Image courtesy of University of Cordoba
Physiologically, milk contains biocomponents that are highly protective against infections. In light of this, the AGR-149-Infectious Diseases group at the University of Cordoba's Department of Animal Health is doing research that focuses on cow's milk as a possible source of Covid-19 control. The results have been published, partially, in the journal Frontiers in Immunology.
This is possible due to "crossed immunity", and there is already evidence of the protection it provides, explained one of the principal investigators, Mari Carmen Borge. "It has been shown that the immune cells that the vaccinated animal generates against bovine coronavirus are capable of controlling other coronaviruses as well, such as SARS-CoV-2, which causes Covid-19".
Antonio Arenas, principal investigator on the project, spoke of the similarity that exists between Bovine Coronavirus (BCoV) and SARS-CoV-2 to explain the effectiveness of this technique. "There are a number of highly conserved structures of the virus that are similar in both viruses. In fact, both belong to the genus Betacoronavirus. Thus, cow's milk could have a total or partial blocking action against SARS-CoV-2."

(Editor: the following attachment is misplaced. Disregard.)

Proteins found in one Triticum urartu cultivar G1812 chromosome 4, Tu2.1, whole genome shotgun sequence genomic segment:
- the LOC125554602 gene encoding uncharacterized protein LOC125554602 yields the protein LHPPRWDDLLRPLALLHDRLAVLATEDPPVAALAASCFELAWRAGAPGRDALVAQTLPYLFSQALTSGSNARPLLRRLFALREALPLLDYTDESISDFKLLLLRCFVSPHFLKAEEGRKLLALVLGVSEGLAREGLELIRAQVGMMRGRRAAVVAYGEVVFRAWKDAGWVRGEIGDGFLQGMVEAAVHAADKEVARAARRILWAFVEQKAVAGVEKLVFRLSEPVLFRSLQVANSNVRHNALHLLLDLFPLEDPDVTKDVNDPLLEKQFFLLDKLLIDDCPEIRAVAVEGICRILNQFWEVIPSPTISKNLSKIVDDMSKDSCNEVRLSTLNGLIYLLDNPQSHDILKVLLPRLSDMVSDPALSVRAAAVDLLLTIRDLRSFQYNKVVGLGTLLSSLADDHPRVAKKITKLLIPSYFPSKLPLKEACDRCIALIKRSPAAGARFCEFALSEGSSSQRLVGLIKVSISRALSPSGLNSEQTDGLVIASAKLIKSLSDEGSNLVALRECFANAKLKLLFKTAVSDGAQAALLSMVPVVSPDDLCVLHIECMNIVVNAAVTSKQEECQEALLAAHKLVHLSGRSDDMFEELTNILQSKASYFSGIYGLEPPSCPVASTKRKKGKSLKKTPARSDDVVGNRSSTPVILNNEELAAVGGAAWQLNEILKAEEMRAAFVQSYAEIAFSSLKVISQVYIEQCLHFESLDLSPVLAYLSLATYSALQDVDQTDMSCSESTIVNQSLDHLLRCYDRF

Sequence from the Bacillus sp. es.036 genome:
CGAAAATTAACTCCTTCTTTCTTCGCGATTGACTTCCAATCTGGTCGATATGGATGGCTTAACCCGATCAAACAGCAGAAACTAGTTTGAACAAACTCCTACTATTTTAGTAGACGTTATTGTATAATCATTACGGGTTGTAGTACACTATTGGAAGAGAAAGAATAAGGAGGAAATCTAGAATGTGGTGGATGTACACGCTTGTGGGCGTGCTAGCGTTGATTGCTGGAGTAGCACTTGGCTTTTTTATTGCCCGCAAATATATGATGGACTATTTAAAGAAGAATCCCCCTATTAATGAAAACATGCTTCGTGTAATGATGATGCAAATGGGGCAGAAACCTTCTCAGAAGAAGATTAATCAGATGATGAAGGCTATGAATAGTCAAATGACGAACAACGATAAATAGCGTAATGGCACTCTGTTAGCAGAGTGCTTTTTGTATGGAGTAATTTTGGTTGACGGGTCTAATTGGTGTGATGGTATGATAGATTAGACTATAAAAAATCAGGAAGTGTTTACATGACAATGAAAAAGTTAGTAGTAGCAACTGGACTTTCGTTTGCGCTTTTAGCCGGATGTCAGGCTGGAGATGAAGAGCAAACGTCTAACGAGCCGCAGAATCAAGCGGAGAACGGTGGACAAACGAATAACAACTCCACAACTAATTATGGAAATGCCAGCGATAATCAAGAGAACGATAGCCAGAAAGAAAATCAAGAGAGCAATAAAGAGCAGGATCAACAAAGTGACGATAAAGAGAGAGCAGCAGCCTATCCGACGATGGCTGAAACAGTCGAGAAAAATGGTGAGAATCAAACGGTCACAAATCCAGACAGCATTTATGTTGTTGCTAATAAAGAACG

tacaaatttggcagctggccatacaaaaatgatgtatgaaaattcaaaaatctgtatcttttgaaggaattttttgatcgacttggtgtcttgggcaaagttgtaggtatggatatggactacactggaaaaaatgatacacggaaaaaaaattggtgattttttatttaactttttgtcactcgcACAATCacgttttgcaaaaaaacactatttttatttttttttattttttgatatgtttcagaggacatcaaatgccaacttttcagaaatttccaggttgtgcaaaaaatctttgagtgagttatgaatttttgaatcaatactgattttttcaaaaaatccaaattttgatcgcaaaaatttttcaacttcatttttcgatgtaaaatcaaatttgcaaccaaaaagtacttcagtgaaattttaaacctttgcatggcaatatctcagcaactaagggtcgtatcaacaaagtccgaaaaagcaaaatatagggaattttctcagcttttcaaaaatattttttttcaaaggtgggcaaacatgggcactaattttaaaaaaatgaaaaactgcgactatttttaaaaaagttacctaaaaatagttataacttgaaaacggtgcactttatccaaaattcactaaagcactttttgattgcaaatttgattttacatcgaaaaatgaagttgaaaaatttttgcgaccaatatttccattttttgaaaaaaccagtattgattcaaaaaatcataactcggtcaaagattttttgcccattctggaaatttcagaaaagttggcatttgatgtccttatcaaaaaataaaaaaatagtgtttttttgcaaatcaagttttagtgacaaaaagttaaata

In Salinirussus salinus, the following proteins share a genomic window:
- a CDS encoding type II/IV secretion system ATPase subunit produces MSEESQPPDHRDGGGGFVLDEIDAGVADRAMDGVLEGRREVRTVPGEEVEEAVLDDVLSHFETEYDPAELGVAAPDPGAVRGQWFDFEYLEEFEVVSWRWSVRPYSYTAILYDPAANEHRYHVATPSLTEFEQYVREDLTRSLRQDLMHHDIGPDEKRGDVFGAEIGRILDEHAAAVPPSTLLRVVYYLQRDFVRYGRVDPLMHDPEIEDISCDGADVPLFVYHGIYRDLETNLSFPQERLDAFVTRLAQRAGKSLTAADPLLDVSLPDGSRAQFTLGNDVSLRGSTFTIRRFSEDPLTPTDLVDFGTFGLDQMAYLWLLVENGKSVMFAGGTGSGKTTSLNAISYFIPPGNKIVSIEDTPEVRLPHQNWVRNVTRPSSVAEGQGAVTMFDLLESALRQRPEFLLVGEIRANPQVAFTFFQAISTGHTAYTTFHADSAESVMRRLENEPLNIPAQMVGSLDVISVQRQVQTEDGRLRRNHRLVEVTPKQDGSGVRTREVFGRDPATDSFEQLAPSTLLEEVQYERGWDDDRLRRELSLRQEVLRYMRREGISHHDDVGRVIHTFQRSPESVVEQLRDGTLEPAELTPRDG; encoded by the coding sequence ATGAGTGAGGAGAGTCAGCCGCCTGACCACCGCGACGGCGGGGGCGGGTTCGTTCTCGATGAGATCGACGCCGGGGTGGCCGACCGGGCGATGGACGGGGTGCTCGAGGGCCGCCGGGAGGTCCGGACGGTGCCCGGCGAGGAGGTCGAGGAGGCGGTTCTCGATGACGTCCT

In this way, these bovine antibodies could neutralize the virus in people who are already infected, or help prevent the disease in those who have not been vaccinated, or who have been, but have not developed immunity.
Thus, the aim is to come up with a supplement that would boost the immune system through a dairy preparation with a high level of antibodies, helping the system control infection through different immune pathways.
The animals from which the milk is extracted have been previously vaccinated with commercial BCoV vaccines, thus generating high levels of antibodies. However, the time when milk is most effective is just after a birth: "then the level of immunoglobulin in the milk increases -- what is called colostrum -- but it has a certain duration," Arenas added.
Now the scientific challenge is to be able to extend the colostrum period, and also to study how to always ensure the same level of antibodies in the final product. Plans call for it to be marketed in single-dose format as of September. "For this, we have to readjust the reproduction cycles of bovine farms in order to always maintain a set of animals with high antibodies," the researcher explained.
Reference: Arenas A, Borge C, Carbonero A, Garcia-Bocanegra I, Cano-Terriza D, Caballero J, Arenas-Montes A. (2021) Bovine Coronavirus Immune Milk Against COVID-19. Front Immunol. DOI: 10.3389/fimmu.2021.637152
Source: University of Cordoba